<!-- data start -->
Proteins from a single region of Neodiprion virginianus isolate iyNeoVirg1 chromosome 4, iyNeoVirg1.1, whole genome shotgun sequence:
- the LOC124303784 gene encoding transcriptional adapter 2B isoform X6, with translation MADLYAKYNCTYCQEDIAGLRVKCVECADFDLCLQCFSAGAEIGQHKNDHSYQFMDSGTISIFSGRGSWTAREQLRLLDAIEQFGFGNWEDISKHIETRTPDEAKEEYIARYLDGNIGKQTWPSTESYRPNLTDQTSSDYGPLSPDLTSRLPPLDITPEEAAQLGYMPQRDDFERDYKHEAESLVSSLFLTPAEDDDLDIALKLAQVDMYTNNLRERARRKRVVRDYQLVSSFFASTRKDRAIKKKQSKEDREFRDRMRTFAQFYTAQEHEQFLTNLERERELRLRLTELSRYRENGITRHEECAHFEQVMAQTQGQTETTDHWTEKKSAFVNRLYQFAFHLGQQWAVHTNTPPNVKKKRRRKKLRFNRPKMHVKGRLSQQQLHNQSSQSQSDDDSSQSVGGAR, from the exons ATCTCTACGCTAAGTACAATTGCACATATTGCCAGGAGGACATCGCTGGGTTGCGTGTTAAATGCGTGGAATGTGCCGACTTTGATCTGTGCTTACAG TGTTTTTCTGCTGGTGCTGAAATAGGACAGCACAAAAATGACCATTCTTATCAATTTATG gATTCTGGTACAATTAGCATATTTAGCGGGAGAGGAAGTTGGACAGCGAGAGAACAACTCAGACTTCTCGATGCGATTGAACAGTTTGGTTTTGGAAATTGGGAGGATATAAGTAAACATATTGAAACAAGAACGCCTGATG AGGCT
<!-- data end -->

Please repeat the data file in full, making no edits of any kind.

Proteins from a single region of Neodiprion virginianus isolate iyNeoVirg1 chromosome 4, iyNeoVirg1.1, whole genome shotgun sequence:
- the LOC124303784 gene encoding transcriptional adapter 2B isoform X6, with translation MADLYAKYNCTYCQEDIAGLRVKCVECADFDLCLQCFSAGAEIGQHKNDHSYQFMDSGTISIFSGRGSWTAREQLRLLDAIEQFGFGNWEDISKHIETRTPDEAKEEYIARYLDGNIGKQTWPSTESYRPNLTDQTSSDYGPLSPDLTSRLPPLDITPEEAAQLGYMPQRDDFERDYKHEAESLVSSLFLTPAEDDDLDIALKLAQVDMYTNNLRERARRKRVVRDYQLVSSFFASTRKDRAIKKKQSKEDREFRDRMRTFAQFYTAQEHEQFLTNLERERELRLRLTELSRYRENGITRHEECAHFEQVMAQTQGQTETTDHWTEKKSAFVNRLYQFAFHLGQQWAVHTNTPPNVKKKRRRKKLRFNRPKMHVKGRLSQQQLHNQSSQSQSDDDSSQSVGGAR, from the exons ATCTCTACGCTAAGTACAATTGCACATATTGCCAGGAGGACATCGCTGGGTTGCGTGTTAAATGCGTGGAATGTGCCGACTTTGATCTGTGCTTACAG TGTTTTTCTGCTGGTGCTGAAATAGGACAGCACAAAAATGACCATTCTTATCAATTTATG gATTCTGGTACAATTAGCATATTTAGCGGGAGAGGAAGTTGGACAGCGAGAGAACAACTCAGACTTCTCGATGCGATTGAACAGTTTGGTTTTGGAAATTGGGAGGATATAAGTAAACATATTGAAACAAGAACGCCTGATG AGGCT